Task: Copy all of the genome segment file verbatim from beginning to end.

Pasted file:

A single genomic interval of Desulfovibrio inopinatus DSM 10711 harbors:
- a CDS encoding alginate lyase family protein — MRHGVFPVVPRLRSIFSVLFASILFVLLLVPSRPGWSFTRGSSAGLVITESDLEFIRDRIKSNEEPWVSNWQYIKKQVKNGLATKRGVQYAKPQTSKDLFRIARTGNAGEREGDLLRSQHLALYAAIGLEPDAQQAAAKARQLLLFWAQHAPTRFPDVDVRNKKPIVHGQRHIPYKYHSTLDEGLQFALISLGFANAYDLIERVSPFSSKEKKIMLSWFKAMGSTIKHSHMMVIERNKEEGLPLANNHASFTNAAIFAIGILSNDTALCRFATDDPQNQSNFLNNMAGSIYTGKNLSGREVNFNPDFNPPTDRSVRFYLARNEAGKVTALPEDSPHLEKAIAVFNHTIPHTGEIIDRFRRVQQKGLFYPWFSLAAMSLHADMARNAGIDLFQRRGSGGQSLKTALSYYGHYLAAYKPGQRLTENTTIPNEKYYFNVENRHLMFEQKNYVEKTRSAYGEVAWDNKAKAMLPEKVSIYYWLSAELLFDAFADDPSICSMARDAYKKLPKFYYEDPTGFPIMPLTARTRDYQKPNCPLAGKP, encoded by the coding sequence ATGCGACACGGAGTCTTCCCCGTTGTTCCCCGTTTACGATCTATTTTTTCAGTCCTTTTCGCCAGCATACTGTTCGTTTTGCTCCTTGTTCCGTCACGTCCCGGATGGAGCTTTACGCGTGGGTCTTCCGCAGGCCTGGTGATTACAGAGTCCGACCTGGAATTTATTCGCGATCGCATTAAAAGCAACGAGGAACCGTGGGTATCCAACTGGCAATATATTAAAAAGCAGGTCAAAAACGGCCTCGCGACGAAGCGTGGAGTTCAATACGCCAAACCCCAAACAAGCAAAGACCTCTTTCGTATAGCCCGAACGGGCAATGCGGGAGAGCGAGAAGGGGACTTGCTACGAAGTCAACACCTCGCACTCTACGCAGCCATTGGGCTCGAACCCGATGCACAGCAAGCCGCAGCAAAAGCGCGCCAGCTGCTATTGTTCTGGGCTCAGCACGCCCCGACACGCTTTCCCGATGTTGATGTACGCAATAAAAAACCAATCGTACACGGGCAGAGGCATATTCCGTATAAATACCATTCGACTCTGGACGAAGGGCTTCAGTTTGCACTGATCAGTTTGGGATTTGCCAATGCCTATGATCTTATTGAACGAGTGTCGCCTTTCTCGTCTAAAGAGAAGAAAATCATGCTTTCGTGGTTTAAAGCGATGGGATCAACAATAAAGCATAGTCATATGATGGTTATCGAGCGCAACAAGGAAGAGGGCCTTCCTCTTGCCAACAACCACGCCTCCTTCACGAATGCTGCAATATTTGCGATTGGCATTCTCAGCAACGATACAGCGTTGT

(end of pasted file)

A single genomic interval of Desulfovibrio inopinatus DSM 10711 harbors:
- a CDS encoding alginate lyase family protein — MRHGVFPVVPRLRSIFSVLFASILFVLLLVPSRPGWSFTRGSSAGLVITESDLEFIRDRIKSNEEPWVSNWQYIKKQVKNGLATKRGVQYAKPQTSKDLFRIARTGNAGEREGDLLRSQHLALYAAIGLEPDAQQAAAKARQLLLFWAQHAPTRFPDVDVRNKKPIVHGQRHIPYKYHSTLDEGLQFALISLGFANAYDLIERVSPFSSKEKKIMLSWFKAMGSTIKHSHMMVIERNKEEGLPLANNHASFTNAAIFAIGILSNDTALCRFATDDPQNQSNFLNNMAGSIYTGKNLSGREVNFNPDFNPPTDRSVRFYLARNEAGKVTALPEDSPHLEKAIAVFNHTIPHTGEIIDRFRRVQQKGLFYPWFSLAAMSLHADMARNAGIDLFQRRGSGGQSLKTALSYYGHYLAAYKPGQRLTENTTIPNEKYYFNVENRHLMFEQKNYVEKTRSAYGEVAWDNKAKAMLPEKVSIYYWLSAELLFDAFADDPSICSMARDAYKKLPKFYYEDPTGFPIMPLTARTRDYQKPNCPLAGKP, encoded by the coding sequence ATGCGACACGGAGTCTTCCCCGTTGTTCCCCGTTTACGATCTATTTTTTCAGTCCTTTTCGCCAGCATACTGTTCGTTTTGCTCCTTGTTCCGTCACGTCCCGGATGGAGCTTTACGCGTGGGTCTTCCGCAGGCCTGGTGATTACAGAGTCCGACCTGGAATTTATTCGCGATCGCATTAAAAGCAACGAGGAACCGTGGGTATCCAACTGGCAATATATTAAAAAGCAGGTCAAAAACGGCCTCGCGACGAAGCGTGGAGTTCAATACGCCAAACCCCAAACAAGCAAAGACCTCTTTCGTATAGCCCGAACGGGCAATGCGGGAGAGCGAGAAGGGGACTTGCTACGAAGTCAACACCTCGCACTCTACGCAGCCATTGGGCTCGAACCCGATGCACAGCAAGCCGCAGCAAAAGCGCGCCAGCTGCTATTGTTCTGGGCTCAGCACGCCCCGACACGCTTTCCCGATGTTGATGTACGCAATAAAAAACCAATCGTACACGGGCAGAGGCATATTCCGTATAAATACCATTCGACTCTGGACGAAGGGCTTCAGTTTGCACTGATCAGTTTGGGATTTGCCAATGCCTATGATCTTATTGAACGAGTGTCGCCTTTCTCGTCTAAAGAGAAGAAAATCATGCTTTCGTGGTTTAAAGCGATGGGATCAACAATAAAGCATAGTCATATGATGGTTATCGAGCGCAACAAGGAAGAGGGCCTTCCTCTTGCCAACAACCACGCCTCCTTCACGAATGCTGCAATATTTGCGATTGGCATTCTCAGCAACGATACAGCGTTGT